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NEWS RELEASE
September 23, 2003
CONTACT: David Fish
(202) 289-8928
   

FCC Fails Deregulatory Scorecard Test
Cable & Wireline Broadband Proceedings Offer Hope

WASHINGTON, D.C. - This week’s ironic policy moment: A market-oriented think tank issues a deregulatory scorecard with a “failing grade” for a conservative administration’s Federal Communications Commission. Is there any hope for redemption? Yes, says The Progress & Freedom Foundation’s hard-grading Randolph J. May, who has a plan in mind. May, who is senior fellow and director of communications policy studies, writes that prompt deregulatory action in the outstanding cable and wireline broadband proceedings would at least minimize the damage done in the Triennial Review order.

Adding grades to the FCC scorecard he published in January, May’s updated scorecard released today – “The Triennial Review Scorecard: A Disappointing Grade” – ranks the FCC, based on its actions this year. In seven of eight categories – one of them is omitted because it will be dealt with in the upcoming broadband proceedings – the agency chose “static regulated competition” over “dynamic regulation.” According to May, this proves “a majority of the Commission is still largely wedded to a vision of static regulated competition in which the agency continues to play an overly regulatory role inconsistent with the market and technological dynamism of the times.”

The omitted item – advocating a uniform deregulatory regime by not subjecting cable or wireline broadband services to unbundling and sharing requirements or Computer II-type separation – provides the FCC the opportunity “to build upon and make meaningful” the action it took “to begin turning away from sharing requirements for new broadband facilities” by “acting promptly to resolve the outstanding cable and wireline broadband proceedings in a deregulatory fashion.”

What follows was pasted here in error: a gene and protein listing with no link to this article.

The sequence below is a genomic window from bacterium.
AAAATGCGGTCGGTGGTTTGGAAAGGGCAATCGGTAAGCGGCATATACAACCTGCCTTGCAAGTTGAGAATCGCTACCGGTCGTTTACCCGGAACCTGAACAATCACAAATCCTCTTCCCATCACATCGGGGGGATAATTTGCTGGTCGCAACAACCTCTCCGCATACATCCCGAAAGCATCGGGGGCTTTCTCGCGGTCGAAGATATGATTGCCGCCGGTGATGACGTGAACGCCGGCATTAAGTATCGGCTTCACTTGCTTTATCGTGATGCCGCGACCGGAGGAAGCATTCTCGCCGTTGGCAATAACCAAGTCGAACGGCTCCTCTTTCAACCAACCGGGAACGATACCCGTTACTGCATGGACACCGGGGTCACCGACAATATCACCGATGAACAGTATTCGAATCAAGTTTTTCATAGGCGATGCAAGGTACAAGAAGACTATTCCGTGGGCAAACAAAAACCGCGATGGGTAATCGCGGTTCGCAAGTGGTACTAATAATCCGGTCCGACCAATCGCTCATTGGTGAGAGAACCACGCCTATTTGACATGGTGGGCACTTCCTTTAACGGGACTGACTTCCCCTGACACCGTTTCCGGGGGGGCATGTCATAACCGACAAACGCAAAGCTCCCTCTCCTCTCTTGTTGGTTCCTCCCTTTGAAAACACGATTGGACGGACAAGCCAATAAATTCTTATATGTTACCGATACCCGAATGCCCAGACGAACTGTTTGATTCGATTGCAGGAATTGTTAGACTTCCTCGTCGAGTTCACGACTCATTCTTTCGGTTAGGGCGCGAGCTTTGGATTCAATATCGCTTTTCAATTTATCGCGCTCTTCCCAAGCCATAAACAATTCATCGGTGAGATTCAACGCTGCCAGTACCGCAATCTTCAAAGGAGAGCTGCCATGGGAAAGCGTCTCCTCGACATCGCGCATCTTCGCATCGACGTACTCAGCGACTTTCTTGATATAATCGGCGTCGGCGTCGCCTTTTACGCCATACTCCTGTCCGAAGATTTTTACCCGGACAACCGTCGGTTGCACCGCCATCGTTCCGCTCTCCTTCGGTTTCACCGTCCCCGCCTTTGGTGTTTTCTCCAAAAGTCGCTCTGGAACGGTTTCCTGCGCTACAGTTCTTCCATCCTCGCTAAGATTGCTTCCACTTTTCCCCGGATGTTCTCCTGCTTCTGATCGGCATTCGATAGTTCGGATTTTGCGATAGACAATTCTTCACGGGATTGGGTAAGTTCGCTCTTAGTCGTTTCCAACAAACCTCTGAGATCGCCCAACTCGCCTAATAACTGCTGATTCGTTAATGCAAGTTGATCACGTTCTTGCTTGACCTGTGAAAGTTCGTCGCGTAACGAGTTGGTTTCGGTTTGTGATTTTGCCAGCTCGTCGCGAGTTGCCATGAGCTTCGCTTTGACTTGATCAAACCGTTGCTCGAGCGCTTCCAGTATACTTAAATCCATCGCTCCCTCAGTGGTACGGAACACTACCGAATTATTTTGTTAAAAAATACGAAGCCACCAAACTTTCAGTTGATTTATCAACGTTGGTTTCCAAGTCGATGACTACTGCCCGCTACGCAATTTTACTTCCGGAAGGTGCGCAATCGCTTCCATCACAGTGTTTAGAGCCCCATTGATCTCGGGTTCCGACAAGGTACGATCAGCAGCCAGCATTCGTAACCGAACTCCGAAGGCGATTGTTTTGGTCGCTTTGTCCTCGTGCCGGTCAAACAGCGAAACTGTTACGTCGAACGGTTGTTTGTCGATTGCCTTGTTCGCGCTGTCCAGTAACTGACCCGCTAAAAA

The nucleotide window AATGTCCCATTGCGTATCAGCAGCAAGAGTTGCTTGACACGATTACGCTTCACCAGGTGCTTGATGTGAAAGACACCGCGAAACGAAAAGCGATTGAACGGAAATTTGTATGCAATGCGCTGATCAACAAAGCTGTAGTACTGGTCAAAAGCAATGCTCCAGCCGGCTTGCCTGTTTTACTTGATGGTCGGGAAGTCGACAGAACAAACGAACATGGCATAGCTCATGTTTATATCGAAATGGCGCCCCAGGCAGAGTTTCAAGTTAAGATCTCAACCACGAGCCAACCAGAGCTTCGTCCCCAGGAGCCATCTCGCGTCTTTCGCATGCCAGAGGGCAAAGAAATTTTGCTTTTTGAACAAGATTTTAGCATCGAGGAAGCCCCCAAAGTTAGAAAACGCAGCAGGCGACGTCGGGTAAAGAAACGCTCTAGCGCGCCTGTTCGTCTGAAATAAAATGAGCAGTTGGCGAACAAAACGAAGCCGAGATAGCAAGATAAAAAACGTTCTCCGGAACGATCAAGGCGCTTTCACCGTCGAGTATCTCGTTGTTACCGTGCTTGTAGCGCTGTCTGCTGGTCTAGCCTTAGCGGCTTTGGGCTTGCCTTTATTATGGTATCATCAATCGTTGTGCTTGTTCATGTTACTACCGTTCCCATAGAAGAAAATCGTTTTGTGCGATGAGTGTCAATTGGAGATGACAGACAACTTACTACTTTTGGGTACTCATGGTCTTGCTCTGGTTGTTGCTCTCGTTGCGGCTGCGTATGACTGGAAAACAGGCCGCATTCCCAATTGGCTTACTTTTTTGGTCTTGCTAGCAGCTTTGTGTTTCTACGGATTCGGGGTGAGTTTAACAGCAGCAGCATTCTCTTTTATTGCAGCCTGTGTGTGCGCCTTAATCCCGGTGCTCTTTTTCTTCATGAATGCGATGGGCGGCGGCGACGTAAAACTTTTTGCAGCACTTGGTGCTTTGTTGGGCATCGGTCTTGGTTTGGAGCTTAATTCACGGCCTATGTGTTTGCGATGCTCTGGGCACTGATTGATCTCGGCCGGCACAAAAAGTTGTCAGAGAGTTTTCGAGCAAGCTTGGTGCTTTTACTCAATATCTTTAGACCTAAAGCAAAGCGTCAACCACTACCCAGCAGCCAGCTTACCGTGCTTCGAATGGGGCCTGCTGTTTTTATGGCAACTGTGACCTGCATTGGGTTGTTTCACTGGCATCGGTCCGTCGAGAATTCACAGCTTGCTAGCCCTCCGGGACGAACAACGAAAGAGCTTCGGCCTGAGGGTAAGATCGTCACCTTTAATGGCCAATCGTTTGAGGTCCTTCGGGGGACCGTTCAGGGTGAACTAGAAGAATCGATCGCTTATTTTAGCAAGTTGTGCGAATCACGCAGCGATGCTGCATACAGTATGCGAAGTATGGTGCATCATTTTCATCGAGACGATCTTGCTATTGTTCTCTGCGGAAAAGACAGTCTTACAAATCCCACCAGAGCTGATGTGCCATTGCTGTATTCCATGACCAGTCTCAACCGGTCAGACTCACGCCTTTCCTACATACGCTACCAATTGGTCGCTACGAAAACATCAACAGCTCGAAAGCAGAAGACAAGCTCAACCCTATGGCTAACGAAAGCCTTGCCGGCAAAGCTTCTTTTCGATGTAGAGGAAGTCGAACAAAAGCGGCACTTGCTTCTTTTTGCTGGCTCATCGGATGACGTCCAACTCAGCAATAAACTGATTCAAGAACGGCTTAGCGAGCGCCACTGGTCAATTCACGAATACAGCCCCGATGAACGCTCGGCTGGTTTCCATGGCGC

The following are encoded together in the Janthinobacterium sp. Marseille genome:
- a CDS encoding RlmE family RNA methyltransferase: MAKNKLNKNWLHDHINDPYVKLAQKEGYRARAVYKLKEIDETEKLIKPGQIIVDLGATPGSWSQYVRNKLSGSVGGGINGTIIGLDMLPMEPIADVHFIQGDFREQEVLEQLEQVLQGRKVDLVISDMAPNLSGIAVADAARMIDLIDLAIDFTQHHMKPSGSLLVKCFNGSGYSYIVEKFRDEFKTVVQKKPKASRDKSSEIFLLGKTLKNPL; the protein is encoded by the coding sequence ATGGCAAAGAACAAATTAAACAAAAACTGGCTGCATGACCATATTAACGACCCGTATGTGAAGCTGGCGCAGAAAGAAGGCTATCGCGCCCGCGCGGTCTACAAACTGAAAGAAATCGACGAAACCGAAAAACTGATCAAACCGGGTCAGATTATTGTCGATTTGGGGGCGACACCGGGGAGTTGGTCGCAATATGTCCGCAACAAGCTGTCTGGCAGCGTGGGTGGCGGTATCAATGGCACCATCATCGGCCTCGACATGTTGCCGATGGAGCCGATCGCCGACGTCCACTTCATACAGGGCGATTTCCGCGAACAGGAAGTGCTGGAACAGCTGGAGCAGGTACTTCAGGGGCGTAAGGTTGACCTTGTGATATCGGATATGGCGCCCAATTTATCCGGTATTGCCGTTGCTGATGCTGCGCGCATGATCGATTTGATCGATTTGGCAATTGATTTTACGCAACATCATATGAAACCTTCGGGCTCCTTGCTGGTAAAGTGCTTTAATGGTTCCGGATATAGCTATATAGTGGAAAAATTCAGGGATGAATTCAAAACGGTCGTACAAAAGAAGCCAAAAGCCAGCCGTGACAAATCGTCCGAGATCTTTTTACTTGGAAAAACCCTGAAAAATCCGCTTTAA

“It is not hyperbole to say the FCC is truly at an important crossroads,” wrote May in January. “The Commission will be forced to choose between two competing visions of telecommunications regulation” going down “two divergent paths.”

“Seven years after the passage of the telecommunications Act of 1996, real deregulation is coming too late,” May wrote. “Will it also be too little to spur a recovery in the depressed telecommunications and high-tech sectors?” May’s question looms.

The Progress & Freedom Foundation is a market-oriented think tank that studies the digital revolution and its implications for public policy. It is a 501(c)(3) research & educational organization.

 

 

The Progress & Freedom Foundation